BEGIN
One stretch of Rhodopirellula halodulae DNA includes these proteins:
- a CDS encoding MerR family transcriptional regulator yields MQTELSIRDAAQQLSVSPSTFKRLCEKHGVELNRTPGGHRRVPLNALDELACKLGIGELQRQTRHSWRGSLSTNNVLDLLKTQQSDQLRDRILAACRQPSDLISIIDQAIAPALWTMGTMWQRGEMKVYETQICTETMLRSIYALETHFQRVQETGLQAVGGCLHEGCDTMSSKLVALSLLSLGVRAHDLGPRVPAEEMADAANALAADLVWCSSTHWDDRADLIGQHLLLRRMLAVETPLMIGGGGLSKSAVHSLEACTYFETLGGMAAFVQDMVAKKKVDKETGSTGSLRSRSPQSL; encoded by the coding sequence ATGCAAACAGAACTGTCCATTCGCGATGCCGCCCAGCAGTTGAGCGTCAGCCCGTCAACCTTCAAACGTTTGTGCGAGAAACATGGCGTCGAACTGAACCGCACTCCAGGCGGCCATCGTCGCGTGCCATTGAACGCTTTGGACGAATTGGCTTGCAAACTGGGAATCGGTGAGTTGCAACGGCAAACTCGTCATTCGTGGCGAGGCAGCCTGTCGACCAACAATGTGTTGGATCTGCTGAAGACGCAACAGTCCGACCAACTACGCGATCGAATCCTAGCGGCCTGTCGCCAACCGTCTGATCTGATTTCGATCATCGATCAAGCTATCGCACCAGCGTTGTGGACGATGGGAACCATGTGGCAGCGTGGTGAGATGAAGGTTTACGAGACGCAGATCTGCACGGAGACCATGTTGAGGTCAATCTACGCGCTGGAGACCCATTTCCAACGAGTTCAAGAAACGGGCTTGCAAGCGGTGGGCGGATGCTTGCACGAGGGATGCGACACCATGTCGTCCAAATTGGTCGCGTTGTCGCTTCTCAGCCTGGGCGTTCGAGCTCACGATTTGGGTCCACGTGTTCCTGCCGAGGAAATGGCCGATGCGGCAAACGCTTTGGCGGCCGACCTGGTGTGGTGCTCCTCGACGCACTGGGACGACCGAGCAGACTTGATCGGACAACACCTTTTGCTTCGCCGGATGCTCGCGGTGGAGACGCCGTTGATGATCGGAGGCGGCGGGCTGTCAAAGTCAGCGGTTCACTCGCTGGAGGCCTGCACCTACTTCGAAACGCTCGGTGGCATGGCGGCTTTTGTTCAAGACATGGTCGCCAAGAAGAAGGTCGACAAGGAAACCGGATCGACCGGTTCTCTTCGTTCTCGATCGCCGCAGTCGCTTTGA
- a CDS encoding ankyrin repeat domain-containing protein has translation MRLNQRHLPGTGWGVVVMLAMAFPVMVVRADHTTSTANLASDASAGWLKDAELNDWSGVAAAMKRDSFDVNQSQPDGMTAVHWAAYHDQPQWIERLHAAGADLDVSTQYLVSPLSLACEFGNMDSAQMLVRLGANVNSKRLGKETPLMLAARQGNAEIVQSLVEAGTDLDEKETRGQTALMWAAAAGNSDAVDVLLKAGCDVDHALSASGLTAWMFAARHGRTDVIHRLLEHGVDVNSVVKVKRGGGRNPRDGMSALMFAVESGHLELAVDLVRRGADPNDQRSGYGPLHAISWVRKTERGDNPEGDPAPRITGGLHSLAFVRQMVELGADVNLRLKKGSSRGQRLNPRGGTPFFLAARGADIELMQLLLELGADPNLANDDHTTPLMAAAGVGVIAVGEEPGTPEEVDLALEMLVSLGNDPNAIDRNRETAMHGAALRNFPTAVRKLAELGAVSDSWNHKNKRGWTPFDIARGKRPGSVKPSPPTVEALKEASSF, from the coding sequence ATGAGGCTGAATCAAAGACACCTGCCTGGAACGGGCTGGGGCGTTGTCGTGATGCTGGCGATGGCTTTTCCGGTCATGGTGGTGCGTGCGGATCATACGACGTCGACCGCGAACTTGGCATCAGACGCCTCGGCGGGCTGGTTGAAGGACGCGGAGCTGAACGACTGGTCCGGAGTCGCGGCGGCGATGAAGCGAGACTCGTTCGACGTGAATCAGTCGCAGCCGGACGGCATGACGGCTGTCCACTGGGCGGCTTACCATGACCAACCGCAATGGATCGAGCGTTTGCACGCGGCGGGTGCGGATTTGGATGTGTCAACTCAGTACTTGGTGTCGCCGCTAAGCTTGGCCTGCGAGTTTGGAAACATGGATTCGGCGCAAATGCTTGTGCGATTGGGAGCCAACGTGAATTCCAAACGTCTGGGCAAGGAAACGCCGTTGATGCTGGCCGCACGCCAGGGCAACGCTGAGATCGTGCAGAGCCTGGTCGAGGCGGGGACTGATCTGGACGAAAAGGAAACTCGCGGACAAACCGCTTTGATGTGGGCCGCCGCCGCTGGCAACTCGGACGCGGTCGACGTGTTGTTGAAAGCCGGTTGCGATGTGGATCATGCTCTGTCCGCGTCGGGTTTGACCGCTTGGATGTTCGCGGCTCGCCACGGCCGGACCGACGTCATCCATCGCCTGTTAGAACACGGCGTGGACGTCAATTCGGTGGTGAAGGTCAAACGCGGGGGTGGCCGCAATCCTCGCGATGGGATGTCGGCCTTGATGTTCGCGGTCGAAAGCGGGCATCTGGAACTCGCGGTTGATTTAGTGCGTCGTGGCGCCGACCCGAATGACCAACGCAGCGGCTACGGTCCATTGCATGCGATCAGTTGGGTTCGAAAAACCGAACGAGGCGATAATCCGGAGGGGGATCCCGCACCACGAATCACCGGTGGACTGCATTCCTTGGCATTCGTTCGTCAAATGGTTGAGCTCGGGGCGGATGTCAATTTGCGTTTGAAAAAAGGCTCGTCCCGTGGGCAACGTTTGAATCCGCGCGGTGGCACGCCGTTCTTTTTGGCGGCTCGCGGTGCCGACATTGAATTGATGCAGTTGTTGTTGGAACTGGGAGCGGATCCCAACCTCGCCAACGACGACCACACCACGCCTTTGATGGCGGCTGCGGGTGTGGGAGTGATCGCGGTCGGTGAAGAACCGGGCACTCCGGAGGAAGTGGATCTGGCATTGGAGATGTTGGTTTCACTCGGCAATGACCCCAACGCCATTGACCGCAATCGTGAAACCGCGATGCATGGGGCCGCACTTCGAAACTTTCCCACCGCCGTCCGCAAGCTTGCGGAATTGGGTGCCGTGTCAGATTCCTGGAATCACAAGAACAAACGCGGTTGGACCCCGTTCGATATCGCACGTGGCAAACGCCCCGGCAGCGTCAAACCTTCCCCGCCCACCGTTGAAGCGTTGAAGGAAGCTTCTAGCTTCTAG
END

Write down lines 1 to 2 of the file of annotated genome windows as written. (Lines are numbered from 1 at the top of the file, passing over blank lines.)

One stretch of Rhodopirellula halodulae DNA includes these proteins:
- a CDS encoding MerR family transcriptional regulator yields MQTELSIRDAAQQLSVSPSTFKRLCEKHGVELNRTPGGHRRVPLNALDELACKLGIGELQRQTRHSWRGSLSTNNVLDLLKTQQSDQLRDRILAACRQPSDLISIIDQAIAPALWTMGTMWQRGEMKVYETQICTETMLRSIYALETHFQRVQETGLQAVGGCLHEGCDTMSSKLVALSLLSLGVRAHDLGPRVPAEEMADAANALAADLVWCSSTHWDDRADLIGQHLLLRRMLAVETPLMIGGGGLSKSAVHSLEACTYFETLGGMAAFVQDMVAKKKVDKETGSTGSLRSRSPQSL; encoded by the coding sequence ATGCAAACAGAACTGTCCATTCGCGATGCCGCCCAGCAGTTGAGCGTCAGCCCGTCAACCTTCAAACGTTTGTGCGAGAAACATGGCGTCGAACTGAACCGCACTCCAGGCGGCCATCGTCGCGTGCCATTGAACGCTTTGGACGAATTGGCTTGCAAACTGGGAATCGGTGAGTTGCAACGGCAAACTCGTCATTCGTGGCGAGGCAGCCTGTCGACCAACAATGTGTTGGATCTGCTGAAGACGCAACAGTCCGACCAACTACGCGATCGAATCCTAGCGGCCTGTCGCCAACCGTCTGATCTGATTTCGATCATCGATCAAGCTATCGCACCAGCGTTGTGGACGATGGGAACCATGTGGCAGCGTGGTGAGATGAAGGTTTACGAGACGCAGATCTGCACGGAGACCATGTTGAGGTCAATCTACGCGCTGGAGACCCATTTCCAACGAGTTCAAGAAACGGGCTTGCAAGCGGTGGGCGGATGCTTGCACGAGGGATGCGACACCATGTCGTCCAAATTGGTCGCGTTGTCGCTTCTCAGCCTGGGCGTTCGAGCTCACGATTTGGGTCCACGTGTTCCTGCCGAGGAAATGGCCGATGCGGCAAACGCTTTGGCGGCCGACCTGGTGTGGTGCTCCTCGACGCACTGGGACGACCGAGCAGACTTGATCGGACAACACCTTTTGCTTCGCCGGATGCTCGCGGTGGAGACGCCGTTGATGATCGGAGGCGGCGGGCTGTCAAAGTCAGCGGTTCACTCGCTGGAGGCCTGCACCTACTTCGAAACGCTCGGTGGCATGGCGGCTTTTGTTCAAGACATGGTCGCCAAGAAGAAGGTCGACAAGGAAACCGGATCGACCGGTTCTCTTCGTTCTCGATCGCCGCAGTCGCTTTGA